Tue, Feb 07, 2012 - Page 8 News List

Peace Prize for Ma? Let’s be serious

By J. Michael Cole 寇謐將

If anyone involved in cross-strait affairs deserves the Nobel Peace Prize, it is someone who, rather than play into Washington’s myopic game, takes a long-term view of developments and recognizes that “peace” — real peace, as opposed to the mere absence of conflict — between Taiwan and China, can only exist when China either fully democratizes or altogether abandons its claim on its neighbor. For reasons evident to anyone who follows the situation in China, such an outcome is unlikely to happen anytime soon, and certainly not within Ma’s second term.

The award has already been given to an individual before he could do the things that were expected of him and for which he would have deserved the honor. An even greater affront to the spirit of the Nobel Peace Prize would be to confer it on individuals who defied reality, acted against the will of their own people and only delayed the day of reckoning, probably making things worse, in a way analogous to the awarding of the prize to former US secretary of state Henry Kissinger and Vietnamese politician Le Duc Tho for negotiating the Paris Peace Accords in 1973. Ask any Vietnamese at the time how that “peace” felt.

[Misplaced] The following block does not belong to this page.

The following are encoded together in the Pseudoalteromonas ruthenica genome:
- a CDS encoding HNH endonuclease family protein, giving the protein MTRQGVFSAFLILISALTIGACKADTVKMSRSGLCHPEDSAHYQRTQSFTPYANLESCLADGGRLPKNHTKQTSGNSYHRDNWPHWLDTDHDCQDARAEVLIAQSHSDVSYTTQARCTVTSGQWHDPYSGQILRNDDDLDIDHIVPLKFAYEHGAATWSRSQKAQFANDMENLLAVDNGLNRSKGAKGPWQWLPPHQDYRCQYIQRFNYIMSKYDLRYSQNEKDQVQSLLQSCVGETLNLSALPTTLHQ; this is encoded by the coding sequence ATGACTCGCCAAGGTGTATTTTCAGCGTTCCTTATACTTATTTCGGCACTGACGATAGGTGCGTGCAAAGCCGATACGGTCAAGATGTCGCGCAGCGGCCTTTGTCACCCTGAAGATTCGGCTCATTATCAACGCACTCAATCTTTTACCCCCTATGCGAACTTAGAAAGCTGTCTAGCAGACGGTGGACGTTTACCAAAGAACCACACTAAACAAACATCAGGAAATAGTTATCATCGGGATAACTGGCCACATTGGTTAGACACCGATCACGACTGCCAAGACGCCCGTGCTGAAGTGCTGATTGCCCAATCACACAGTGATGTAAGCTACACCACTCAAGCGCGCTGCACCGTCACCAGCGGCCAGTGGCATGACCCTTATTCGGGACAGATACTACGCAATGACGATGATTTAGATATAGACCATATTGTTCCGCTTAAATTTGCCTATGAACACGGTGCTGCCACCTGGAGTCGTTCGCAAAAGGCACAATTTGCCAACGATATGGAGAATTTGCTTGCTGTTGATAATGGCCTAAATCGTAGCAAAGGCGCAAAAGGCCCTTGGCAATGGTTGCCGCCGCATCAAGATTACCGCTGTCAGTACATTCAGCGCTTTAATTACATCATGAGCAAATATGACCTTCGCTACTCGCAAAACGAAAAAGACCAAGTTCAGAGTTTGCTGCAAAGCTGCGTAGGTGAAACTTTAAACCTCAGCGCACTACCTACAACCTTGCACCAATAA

Taiwanese are already at peace with China, and all they want is to coexist peacefully with their giant neighbor. As such, if any Taiwanese president is deserving of the peace prize, it is the person who was sitting in the Presidential Office when the decision was made to abandon the ridiculous strategy of “retaking the Mainland.” From that moment on, Taiwan ceased to be a threat to China. Hobnobbing with politicians who are responsible for repressing their own people just doesn’t make the cut.

On the Chinese side, the Nobel Peace Prize should be considered for any politician who understands the true meaning of peace and, in doing so, has the vision to cease all claims on Taiwan and the threat of the use of force against it, while allowing Taiwanese true freedom to decide their own future. Anything else falls well short of the qualities necessary for an individual to be worthy of the prize.

J. Michael Cole is deputy news editor at the Taipei Times.

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